SERGEANT WESLEY ROBERT McKEITH: 10 October 1921 — 14 April 1945
Regimental Service No: B61487
Wes was born and raised on the family farm which was Homesteaded by his McKeith grandparents, in Hazenmore, SK. He was the son of John and Helen McKeith, special brother to his sister Marjorie and brother Stewart. Wes went to high school, did farm chores, and enjoyed playing softball & hockey. He also worked as a mechanic and a truck driver. With farming going through difficult times and work scarce, he decided to go to Toronto where he voluntarily enlisted in the Canadian Army (Active Service) on May 22, 1941. He joined the Ontario Tank Regiment and did his military training in Toronto, Newmarket and Camp Borden, ON where he eventually became a Gunnery Instructor. A military evaluation described him as a pleasant, cooperative individual with a good conduct record and above average intelligence.
On Sept 13, 1943, Wes and his fellow servicemen from Camp Borden, were shipped overseas to the United Kingdom where they underwent more training. He was assigned to the — Pt Hussars of the Royal Canadian 6th Armoured Regiment – C Squadron. On July 2, 1944, the unit was deployed to the Western European Theatre of War Operations. Records show that the Regiment conducted their operations in France, Belgium, Holland and on into Germany. On the night of April 13/14, 1945, Wes and his tank crew were conducting operations near Apeldoorn, Holland when an armoured piercing shell hit his tank. Wes and one of his crew members died that night. The Regiment’s Chaplin sent a letter home stating that Wes was killed in action during the liberation of Holland on April 14th and that his death was ‘mercifully instantaneous’. His wife Eleanor, his family and the whole community were all shocked and devastated at this tragic news. All mourned his death.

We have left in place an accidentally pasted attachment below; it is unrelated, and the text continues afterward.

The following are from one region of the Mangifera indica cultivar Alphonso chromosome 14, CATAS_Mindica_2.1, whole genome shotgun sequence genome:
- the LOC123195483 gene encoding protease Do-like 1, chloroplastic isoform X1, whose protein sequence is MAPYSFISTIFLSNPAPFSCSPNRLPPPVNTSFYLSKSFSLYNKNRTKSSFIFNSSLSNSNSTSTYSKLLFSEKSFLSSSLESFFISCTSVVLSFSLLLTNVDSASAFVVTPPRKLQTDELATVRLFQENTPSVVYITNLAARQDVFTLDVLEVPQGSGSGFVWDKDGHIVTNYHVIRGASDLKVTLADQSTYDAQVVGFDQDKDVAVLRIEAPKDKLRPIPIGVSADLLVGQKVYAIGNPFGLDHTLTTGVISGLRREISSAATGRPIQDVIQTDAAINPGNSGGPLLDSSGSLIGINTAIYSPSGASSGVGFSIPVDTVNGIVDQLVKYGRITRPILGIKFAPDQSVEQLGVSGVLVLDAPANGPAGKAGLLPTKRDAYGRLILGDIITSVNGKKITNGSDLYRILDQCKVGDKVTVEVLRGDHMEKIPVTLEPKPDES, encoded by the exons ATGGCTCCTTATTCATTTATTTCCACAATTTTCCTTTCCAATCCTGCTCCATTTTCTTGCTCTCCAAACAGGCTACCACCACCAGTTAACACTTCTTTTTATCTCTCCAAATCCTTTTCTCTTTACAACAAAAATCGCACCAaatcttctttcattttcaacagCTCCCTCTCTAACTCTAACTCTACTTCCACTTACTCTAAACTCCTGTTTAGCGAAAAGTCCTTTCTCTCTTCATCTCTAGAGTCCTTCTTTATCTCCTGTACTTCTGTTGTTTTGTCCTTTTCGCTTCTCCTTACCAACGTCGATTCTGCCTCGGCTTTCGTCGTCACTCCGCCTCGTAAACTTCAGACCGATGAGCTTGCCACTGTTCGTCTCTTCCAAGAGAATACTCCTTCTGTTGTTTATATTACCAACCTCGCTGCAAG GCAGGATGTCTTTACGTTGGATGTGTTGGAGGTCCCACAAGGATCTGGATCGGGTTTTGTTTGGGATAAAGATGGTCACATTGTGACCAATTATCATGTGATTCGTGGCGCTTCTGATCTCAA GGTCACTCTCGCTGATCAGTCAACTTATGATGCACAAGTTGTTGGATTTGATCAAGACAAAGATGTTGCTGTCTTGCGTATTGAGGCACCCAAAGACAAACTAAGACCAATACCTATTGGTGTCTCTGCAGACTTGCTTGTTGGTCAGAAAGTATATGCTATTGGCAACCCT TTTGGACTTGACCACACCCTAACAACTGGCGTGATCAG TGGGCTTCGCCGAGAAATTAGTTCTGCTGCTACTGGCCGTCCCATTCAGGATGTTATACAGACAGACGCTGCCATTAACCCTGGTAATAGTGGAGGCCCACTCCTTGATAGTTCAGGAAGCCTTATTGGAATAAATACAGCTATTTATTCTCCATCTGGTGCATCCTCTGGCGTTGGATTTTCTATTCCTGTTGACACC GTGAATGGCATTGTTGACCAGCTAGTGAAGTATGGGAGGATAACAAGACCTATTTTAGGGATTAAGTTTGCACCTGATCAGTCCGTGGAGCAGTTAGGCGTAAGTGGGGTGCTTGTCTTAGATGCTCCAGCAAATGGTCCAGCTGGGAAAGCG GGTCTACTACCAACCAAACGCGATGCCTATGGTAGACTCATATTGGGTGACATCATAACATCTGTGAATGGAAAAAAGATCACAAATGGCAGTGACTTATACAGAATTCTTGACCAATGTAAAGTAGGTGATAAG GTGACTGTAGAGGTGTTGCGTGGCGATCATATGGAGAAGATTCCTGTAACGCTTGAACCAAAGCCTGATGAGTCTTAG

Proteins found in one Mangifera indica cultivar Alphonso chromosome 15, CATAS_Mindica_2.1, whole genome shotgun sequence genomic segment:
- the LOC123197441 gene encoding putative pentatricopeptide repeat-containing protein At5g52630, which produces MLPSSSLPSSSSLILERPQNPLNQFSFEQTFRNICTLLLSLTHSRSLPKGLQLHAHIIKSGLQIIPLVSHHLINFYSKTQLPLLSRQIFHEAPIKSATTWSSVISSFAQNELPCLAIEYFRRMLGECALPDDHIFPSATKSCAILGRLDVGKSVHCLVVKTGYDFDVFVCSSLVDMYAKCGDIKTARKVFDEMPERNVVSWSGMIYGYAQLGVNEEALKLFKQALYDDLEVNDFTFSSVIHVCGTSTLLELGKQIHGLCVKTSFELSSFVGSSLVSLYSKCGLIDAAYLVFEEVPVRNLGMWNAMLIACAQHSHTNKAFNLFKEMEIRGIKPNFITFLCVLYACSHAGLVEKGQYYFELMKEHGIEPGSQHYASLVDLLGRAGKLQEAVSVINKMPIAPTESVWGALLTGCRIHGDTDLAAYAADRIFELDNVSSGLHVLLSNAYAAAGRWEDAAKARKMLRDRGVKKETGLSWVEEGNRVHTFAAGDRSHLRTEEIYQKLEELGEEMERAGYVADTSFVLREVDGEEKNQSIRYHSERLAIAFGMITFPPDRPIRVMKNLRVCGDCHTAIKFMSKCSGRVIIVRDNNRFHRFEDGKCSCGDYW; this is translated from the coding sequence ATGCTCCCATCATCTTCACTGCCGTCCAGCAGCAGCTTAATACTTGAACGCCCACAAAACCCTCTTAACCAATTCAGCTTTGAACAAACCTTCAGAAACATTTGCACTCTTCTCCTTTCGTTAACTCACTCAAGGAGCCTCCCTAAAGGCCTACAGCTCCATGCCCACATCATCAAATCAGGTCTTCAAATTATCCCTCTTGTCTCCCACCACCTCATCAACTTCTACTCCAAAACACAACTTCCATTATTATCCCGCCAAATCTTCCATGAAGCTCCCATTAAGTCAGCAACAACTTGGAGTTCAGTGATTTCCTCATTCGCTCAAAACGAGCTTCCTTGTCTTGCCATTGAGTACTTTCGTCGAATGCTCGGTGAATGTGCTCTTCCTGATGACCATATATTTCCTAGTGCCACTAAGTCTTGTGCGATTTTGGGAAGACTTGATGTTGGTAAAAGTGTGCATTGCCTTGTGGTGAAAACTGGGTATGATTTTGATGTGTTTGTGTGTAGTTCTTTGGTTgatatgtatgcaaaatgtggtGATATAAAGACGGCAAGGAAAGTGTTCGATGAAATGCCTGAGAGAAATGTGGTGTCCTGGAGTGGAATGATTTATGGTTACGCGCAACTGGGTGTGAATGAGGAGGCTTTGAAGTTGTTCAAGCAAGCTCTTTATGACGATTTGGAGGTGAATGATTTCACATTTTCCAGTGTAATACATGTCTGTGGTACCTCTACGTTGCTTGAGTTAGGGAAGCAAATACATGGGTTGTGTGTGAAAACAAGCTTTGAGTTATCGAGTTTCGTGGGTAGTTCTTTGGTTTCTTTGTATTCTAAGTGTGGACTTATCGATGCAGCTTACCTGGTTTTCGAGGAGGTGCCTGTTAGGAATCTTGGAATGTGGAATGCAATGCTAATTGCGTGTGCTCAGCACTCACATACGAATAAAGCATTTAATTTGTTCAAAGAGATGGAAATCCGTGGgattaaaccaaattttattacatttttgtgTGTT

In 2006 — with the aid of the Canadian Legion Magazine — a niece of Wes’ was able to make contact with a crew member who was with Wes during that fateful night. He informed her that “two Sherman Tanks had gone out on a mission on the night of April 13th. It was when they were returning from a road block at the entrance to Apeldoorn that an armour piercing shell hit the top of the tank’s turret. Both Wes, who was the Crew Commander (sitting in the turret), and the Wireless Operator died instantly; they never knew what hit them; they didn’t suffer at all. The other four crew members survived”. Three weeks later – May 05, 1945 — the German troops finally surrendered in Holland.
Wesley’s final resting place is in the Holten Canadian War Cemetery, Holland. In 2006, Wes’ dear sister Marjorie had a Memorial Plaque for Wes placed at the foot of his parents’ graves in Hazenmore, SK. The town had previously honoured WWI & WWII veterans who had been Killed in Action — with their names inscribed on plaques situated at the entrance to this cemetery. Over the years, these plaques became weathered and unreadable. In 1994 — and on her own initiative — Marjorie had the plaques replaced with a newer set. She wanted to ensure that the Veterans ‘Will not be forgotten and will remain forever young’.